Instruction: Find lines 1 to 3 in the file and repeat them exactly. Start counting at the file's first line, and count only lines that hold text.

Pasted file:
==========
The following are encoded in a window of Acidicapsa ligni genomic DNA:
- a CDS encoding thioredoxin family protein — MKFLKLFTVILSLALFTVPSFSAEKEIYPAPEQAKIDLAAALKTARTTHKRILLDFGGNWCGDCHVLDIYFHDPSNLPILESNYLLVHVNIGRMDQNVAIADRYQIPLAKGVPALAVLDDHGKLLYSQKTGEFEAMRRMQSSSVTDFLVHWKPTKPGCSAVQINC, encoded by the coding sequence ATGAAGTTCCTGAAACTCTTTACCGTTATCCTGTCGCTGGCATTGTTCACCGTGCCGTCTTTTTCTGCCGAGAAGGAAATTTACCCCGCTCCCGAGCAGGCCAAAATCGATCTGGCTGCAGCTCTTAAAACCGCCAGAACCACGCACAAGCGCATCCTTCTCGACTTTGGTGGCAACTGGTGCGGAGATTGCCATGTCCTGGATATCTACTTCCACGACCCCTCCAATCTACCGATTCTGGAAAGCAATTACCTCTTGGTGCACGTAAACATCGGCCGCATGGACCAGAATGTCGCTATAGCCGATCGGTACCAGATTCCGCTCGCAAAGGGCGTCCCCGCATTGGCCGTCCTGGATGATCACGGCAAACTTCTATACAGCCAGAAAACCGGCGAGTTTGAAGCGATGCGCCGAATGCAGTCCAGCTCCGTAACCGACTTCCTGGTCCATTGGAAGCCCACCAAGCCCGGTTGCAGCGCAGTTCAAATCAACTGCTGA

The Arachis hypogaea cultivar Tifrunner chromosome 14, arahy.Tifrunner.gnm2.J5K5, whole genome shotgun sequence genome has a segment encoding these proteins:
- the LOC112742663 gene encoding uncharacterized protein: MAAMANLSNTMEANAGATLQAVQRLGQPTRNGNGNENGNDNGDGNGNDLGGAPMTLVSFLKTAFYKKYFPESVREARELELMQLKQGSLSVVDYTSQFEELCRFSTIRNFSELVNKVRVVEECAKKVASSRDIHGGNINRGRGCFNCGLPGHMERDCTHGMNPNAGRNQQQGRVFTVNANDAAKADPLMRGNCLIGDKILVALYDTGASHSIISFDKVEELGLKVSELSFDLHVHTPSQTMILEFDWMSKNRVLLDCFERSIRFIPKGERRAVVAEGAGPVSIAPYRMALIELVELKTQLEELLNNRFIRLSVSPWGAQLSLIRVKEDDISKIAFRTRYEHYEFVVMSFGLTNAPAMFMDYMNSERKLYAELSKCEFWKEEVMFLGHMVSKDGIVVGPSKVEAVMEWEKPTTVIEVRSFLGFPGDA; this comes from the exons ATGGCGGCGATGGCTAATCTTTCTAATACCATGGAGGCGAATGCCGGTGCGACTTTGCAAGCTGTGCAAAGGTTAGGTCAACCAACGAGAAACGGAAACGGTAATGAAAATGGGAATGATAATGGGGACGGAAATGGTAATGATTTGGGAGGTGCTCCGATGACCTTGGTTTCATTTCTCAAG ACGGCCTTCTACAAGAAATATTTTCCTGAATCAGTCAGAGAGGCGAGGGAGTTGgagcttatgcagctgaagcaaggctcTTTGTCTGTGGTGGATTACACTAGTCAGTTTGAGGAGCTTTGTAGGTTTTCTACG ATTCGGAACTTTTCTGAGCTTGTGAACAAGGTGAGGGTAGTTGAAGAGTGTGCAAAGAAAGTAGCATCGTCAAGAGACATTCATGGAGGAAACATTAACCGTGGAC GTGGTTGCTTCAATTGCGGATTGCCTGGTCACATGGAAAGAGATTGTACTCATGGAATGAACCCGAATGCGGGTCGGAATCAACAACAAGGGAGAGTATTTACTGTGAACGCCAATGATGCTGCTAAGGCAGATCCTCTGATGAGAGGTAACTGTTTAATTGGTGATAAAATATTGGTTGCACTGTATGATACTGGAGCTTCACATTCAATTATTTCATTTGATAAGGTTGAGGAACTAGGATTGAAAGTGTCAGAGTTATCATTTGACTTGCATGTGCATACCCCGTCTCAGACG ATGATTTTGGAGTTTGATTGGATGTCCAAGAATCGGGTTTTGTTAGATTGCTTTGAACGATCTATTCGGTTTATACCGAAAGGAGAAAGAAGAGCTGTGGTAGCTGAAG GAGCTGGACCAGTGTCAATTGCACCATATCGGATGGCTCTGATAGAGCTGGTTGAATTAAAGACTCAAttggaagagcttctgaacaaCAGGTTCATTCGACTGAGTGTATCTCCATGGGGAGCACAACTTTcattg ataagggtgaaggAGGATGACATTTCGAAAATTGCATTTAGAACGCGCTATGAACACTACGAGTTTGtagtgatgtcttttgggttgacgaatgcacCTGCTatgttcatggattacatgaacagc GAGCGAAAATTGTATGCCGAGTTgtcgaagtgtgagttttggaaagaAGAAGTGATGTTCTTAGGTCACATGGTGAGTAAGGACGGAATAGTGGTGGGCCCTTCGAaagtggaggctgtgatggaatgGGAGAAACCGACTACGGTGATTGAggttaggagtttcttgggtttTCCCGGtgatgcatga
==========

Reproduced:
The following are encoded in a window of Acidicapsa ligni genomic DNA:
- a CDS encoding thioredoxin family protein — MKFLKLFTVILSLALFTVPSFSAEKEIYPAPEQAKIDLAAALKTARTTHKRILLDFGGNWCGDCHVLDIYFHDPSNLPILESNYLLVHVNIGRMDQNVAIADRYQIPLAKGVPALAVLDDHGKLLYSQKTGEFEAMRRMQSSSVTDFLVHWKPTKPGCSAVQINC, encoded by the coding sequence ATGAAGTTCCTGAAACTCTTTACCGTTATCCTGTCGCTGGCATTGTTCACCGTGCCGTCTTTTTCTGCCGAGAAGGAAATTTACCCCGCTCCCGAGCAGGCCAAAATCGATCTGGCTGCAGCTCTTAAAACCGCCAGAACCACGCACAAGCGCATCCTTCTCGACTTTGGTGGCAACTGGTGCGGAGATTGCCATGTCCTGGATATCTACTTCCACGACCCCTCCAATCTACCGATTCTGGAAAGCAATTACCTCTTGGTGCACGTAAACATCGGCCGCATGGACCAGAATGTCGCTATAGCCGATCGGTACCAGATTCCGCTCGCAAAGGGCGTCCCCGCATTGGCCGTCCTGGATGATCACGGCAAACTTCTATACAGCCAGAAAACCGGCGAGTTTGAAGCGATGCGCCGAATGCAGTCCAGCTCCGTAACCGACTTCCTGGTCCATTGGAAGCCCACCAAGCCCGGTTGCAGCGCAGTTCAAATCAACTGCTGA

The Arachis hypogaea cultivar Tifrunner chromosome 14, arahy.Tifrunner.gnm2.J5K5, whole genome shotgun sequence genome has a segment encoding these proteins: